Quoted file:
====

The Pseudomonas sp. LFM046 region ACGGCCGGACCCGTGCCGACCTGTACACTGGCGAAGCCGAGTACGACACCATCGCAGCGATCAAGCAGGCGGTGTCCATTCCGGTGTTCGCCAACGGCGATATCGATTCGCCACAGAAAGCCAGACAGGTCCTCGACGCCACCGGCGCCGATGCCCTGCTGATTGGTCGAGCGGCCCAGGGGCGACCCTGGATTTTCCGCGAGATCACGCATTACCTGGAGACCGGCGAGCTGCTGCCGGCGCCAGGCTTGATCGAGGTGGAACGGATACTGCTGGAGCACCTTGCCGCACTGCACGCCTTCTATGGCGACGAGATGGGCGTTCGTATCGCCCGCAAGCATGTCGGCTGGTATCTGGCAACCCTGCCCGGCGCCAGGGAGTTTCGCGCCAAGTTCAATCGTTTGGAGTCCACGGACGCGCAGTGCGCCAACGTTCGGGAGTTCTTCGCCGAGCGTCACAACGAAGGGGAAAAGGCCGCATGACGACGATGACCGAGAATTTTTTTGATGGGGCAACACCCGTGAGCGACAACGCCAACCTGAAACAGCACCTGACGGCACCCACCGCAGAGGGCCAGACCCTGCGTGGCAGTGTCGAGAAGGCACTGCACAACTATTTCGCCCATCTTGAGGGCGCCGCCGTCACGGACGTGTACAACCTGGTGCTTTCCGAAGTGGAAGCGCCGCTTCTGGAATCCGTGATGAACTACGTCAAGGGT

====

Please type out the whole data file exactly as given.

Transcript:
The Pseudomonas sp. LFM046 region ACGGCCGGACCCGTGCCGACCTGTACACTGGCGAAGCCGAGTACGACACCATCGCAGCGATCAAGCAGGCGGTGTCCATTCCGGTGTTCGCCAACGGCGATATCGATTCGCCACAGAAAGCCAGACAGGTCCTCGACGCCACCGGCGCCGATGCCCTGCTGATTGGTCGAGCGGCCCAGGGGCGACCCTGGATTTTCCGCGAGATCACGCATTACCTGGAGACCGGCGAGCTGCTGCCGGCGCCAGGCTTGATCGAGGTGGAACGGATACTGCTGGAGCACCTTGCCGCACTGCACGCCTTCTATGGCGACGAGATGGGCGTTCGTATCGCCCGCAAGCATGTCGGCTGGTATCTGGCAACCCTGCCCGGCGCCAGGGAGTTTCGCGCCAAGTTCAATCGTTTGGAGTCCACGGACGCGCAGTGCGCCAACGTTCGGGAGTTCTTCGCCGAGCGTCACAACGAAGGGGAAAAGGCCGCATGACGACGATGACCGAGAATTTTTTTGATGGGGCAACACCCGTGAGCGACAACGCCAACCTGAAACAGCACCTGACGGCACCCACCGCAGAGGGCCAGACCCTGCGTGGCAGTGTCGAGAAGGCACTGCACAACTATTTCGCCCATCTTGAGGGCGCCGCCGTCACGGACGTGTACAACCTGGTGCTTTCCGAAGTGGAAGCGCCGCTTCTGGAATCCGTGATGAACTACGTCAAGGGT